7. The learned advocate Mr. Deshpande would then submit that the principles of natural justice were duly followed by the IPAB while passing the impugned order. The petitioner was extended an opportunity to tender his written statement and it was duly considered. No prejudice has been caused to the petitioner merely because opportunity of being heard physically was not extended to it. He would place reliance on the judgment of the Supreme Court in the Case of Dharampal Satyapal Ltd. Vs. Deputy Commissioner of Central Excise and Ors.; (2015) 8 SCC 519. Facts and circumstances of the matter in hand are clearly covered by the exceptions carved out in this decision. Acquittal of the petitioner of the charge is inconsequential for deciding validity of registration of its copyright.

8. Lastly, the learned advocate Mr. Kulkarni would submit that by virtue of Tribunal Reforms Ordinance of 2021 the IPAB has been abolished. The jurisdiction now vests with this Court under Section 50 of the Act and even for this reason the Writ Petition is not maintainable.

9. I have carefully considered the rival submissions and perused the papers.

10. To begin with the aspect of maintainability of the Writ Petition, true it is that with the promulgation of Tribunals Reforms (Rationalization and Conditions of Service) Ordinance, 2021, so far as the provisions of Copyright Act, 1957 are concerned, the IPAB has been replaced by words “High Court” in Section 50 and thenceforth that is since the date of promulgation of this ordinance a proceeding under Section 50 would lie before the High Court. But then, suffice for the purpose to observe that the impugned order was passed by IPAB prior to the coming into force of this ordinance and the only remedy available to the petitioner to challenge its order would be High Court. Therefore, the submission of the learned advocate for the respondent No.1 that no purpose would be served by entertaining this Writ Petition is clearly erroneous.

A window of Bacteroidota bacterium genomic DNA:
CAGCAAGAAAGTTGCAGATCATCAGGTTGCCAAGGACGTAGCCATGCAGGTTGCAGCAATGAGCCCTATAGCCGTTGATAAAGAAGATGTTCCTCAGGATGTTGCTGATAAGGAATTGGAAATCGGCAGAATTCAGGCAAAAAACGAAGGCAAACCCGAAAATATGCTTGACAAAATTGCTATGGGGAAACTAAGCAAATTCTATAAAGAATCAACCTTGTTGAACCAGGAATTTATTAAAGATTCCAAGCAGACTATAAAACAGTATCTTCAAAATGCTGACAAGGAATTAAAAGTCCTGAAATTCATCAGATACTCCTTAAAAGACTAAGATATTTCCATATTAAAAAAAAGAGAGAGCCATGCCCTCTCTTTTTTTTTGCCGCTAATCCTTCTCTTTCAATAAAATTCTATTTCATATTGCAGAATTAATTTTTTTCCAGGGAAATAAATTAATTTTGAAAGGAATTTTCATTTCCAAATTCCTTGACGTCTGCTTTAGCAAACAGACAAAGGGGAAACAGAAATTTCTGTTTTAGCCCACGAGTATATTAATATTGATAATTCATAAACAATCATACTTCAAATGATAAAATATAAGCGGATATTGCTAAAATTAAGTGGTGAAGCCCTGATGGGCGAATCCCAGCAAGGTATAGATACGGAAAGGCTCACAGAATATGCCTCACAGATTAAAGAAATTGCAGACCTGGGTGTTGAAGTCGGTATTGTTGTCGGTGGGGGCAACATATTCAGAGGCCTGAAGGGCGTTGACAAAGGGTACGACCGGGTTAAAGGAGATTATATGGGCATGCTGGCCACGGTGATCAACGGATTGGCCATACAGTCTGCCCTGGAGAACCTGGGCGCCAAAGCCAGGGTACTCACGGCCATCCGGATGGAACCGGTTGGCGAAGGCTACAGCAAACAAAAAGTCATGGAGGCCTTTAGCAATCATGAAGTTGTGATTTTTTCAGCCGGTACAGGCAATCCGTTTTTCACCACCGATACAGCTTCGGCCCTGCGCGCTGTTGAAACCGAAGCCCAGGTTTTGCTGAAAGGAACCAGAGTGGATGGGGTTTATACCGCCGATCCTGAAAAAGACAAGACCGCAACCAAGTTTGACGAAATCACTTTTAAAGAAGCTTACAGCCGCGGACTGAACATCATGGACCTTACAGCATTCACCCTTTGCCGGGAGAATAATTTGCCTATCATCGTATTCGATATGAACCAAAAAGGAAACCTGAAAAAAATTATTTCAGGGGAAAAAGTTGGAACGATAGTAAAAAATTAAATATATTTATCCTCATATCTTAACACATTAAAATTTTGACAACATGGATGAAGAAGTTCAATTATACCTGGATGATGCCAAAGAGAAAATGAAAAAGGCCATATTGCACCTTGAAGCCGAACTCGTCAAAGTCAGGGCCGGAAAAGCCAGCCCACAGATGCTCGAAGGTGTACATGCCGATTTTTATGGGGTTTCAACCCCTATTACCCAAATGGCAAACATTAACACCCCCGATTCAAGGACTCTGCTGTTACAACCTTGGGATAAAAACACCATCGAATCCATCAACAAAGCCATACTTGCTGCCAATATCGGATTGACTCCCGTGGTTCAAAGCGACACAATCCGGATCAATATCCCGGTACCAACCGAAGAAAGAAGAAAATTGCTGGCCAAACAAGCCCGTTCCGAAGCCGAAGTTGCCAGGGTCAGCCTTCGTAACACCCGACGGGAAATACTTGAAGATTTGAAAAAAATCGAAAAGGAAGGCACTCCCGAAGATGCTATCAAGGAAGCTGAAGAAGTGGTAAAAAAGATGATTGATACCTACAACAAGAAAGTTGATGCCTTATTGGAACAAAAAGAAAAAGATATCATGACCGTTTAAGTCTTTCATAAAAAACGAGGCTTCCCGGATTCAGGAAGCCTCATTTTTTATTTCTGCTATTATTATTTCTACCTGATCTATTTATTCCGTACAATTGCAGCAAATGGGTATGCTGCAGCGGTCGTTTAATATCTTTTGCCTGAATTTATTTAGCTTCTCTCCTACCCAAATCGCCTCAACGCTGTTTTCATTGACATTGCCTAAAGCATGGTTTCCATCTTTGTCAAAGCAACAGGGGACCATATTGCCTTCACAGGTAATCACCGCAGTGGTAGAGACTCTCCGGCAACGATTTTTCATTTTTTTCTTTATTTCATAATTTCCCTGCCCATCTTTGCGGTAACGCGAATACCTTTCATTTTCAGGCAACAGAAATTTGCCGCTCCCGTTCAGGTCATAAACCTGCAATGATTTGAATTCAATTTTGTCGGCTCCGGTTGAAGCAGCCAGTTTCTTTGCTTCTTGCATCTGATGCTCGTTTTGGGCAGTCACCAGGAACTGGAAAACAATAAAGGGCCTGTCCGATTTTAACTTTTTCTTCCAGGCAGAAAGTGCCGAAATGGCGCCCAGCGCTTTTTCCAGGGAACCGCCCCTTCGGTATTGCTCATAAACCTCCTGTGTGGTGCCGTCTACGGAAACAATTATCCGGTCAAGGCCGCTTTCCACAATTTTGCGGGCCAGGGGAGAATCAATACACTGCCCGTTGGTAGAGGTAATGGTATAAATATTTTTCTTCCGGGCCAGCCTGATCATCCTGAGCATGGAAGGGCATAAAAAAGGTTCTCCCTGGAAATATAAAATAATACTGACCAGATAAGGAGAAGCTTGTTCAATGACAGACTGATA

11. Now coming to the dispute in the matter in hand, it is a matter of record and there is no dispute about the fact that the petitioner applied for and obtained a copyright for using the label “Tiger No.5” and artistic work in the label with the registration certificate which was obtained prior to the registration of a similar copyright by the respondent No.1 with the name “Lion No.5”. However, there is no dispute about the fact, rather it is a stand of the petitioner that he has been acquitted of the charge for infringement of the self same copyright from an offence registered at the instance of the respondent No.1. He has also placed on record a copy of the judgment of the concerned Magistrate in Regular Criminal Case No.352/2008 dated 23.11.2017. However, as can be seen, the FIR was registered way back in the year 2007, precisely on 28.10.2007 (Exhibit-R7) that is even before the petitioner applied for registration. Irrespective of the fact that he has subsequently been acquitted, the circumstance clearly indicates that the petitioner was aware about the interest of the respondent No.1.

12. If this was the case, there is absolutely no material to demonstrates that the petitioner made any attempt to comply with the mandatory requirement of serving a notice to the person having interest as is contemplated under Rule 16(3) of the Copyright Rules, 1958 which is analogous to Rule 70(9) of the Copyright Rules, 2013 which reads thus :

“70 (9) : The person applying for registration shall give notice of his application to every person who claims or has any interest in the subject matter of the copyright or disputes the rights of the applicant to it.”

13. There cannot be any debate that the provision is mandatory one. As the petitioner had not made compliance with this mandatory requirement of the Rule 16 (3) while applying for registration, it is certainly a ground which in itself is sufficient to expunge the entry of the petitioner’s registration. This is what has been precisely considered by the IPAB in the impugned order.